Katrina is currently a Senior Designer for the trade imprints of Random House Children’s Publishing, where she designs and art directs approximately 35 middle grade and picture book titles per year. She was previously Art Director at Amazon Children’s Publishing. Recent projects she art directed include the 2015 Geisel Award-winner “You Are Not Small” (Anna Kang/Christopher Weyant), “Grover Cleveland, Again” (Ken Burns/Gerald Kelley), and “This is My Book” (Mark Pett).

Katrina gave a talk entitled, “(Almost) Wordless Picture Books” where she gave examples of picture books that used few words to tell great stories. The (almost) wordless manuscripts may have as few as 50 words. With a limited word count, it’s helpful to have a road map. That’s why most wordless (or nearly wordless) manuscript submissions include illustration notes.

Here are some examples she shared:

THERE’S NO SUCH THING AS LITTLE by LeUyen Pham

 

 

 

CINDER-EYED CATS by Eric Rohmann

 

 

HELLO HIPPO, GOODBYE BIRD by Kristyn Crow

 

 

She also walked us through the illustration process – from submitted manuscript to finished book – for EAT, SLEEP, POOP by Alexandra Penfold.

Beginning manuscript for EAT, SLEEP, POOP.

Finished product! Cover and first few pages of completed book for EAT, SLEEP, POOP.

One thing she emphasized about nearly wordless picture books is that emotional expressions of the characters need to be extremely clear. After all, the illustrations are doing a lot of heavy-lifting with the story-telling.

 

To learn more about Katrina, follow her on Twitter here.

Prior to the conference, Katrina participated in a Twitter chat with us. You can view the Storify version of our conversation with Katrina here.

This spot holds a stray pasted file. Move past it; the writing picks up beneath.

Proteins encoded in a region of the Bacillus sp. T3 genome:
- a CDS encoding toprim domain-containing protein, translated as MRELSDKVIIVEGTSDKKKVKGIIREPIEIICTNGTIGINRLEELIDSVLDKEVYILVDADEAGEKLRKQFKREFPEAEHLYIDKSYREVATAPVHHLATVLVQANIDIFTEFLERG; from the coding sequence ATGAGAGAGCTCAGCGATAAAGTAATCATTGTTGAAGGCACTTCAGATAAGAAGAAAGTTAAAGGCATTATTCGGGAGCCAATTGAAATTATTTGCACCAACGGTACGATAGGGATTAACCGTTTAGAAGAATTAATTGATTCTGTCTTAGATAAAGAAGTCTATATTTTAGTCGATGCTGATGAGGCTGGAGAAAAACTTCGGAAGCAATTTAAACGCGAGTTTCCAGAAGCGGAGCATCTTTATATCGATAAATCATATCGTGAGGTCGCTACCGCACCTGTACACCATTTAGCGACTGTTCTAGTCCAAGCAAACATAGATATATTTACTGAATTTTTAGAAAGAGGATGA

Next, a true power couple shared tips on how to write authentically for a YA audience.

0253_allycarterportraits_by_lizligon-150x150Ally Carter – Young Adult Author

Ally Carter writes books about spies, thieves, and teenagers. She is the New York Times bestselling author of the EMBASSY ROW, HEIST SOCIETY, and GALLAGHER GIRLS series, which together have sold more than two-million copies and have been published in more than twenty countries. She lives in Oklahoma, where her life is either very ordinary or the best deep-cover legend ever.

2016-kristin-nelson-160x24072dpiKristen Nelson – President and Founding Literary Agent at Nelson Literary Agency

Kristen established the Nelson Literary Agency in 2002 and over the last decade+ of her career has represented over thirty-five New York Times bestselling titles and many USA Today bestsellers. Clients include Ally Carter, Marie Lu, Scott Reintgen, Gail Carriger, Stacey Lee, Marcia Wells, and Simone Elkeles. When she is not busy selling books, Kristin attempts to play golf & tennis. She also enjoys playing Bridge (where she is the youngest person in her club), and can be found hiking in the mountains with her husband and their dog Chutney.

NY Times best-selling author (and Oklahoma native) Ally Carter joined her agent Kristen Nelson to give a presentation together entitled, “‘So You Want to Write YA…Start by Asking the Right Questions!”.

One of those right questions was instead of asking how to learn teen slang, you should ask if you have a voice that appeals to teens.

Slang comes and goes, and is often regionally specific. Besides dating your manuscript, it can end up alienating readers instead of connecting them with your story.

Another great question was instead of asking if you can just age your characters up or down to ‘make’ your book YA, you should ask yourself if you’re telling a true coming-of-age story that will resonate with teens.

It’s not enough to have characters the same age as your readers. Age doesn’t equal connection. You have to engage your teen readers with a story they can relate to.

And this one was my favorite:

Q:   Should I alter myself when writing for teens?

A:   Ally – “Yes, write smarter.”

Kristen – “I’ve never heard a teen say, ‘I felt obligated to keep reading’.”

Teens expect the writing to be great from page one and will put a book down the minute it stops delivering.

 

To learn more about this dynamic duo:

Follow Ally on Twitter here. Follow Ally on Instagram here.

Visit Kristen’s agency site to view what she’s currently seeking and to observe her submission guidelines.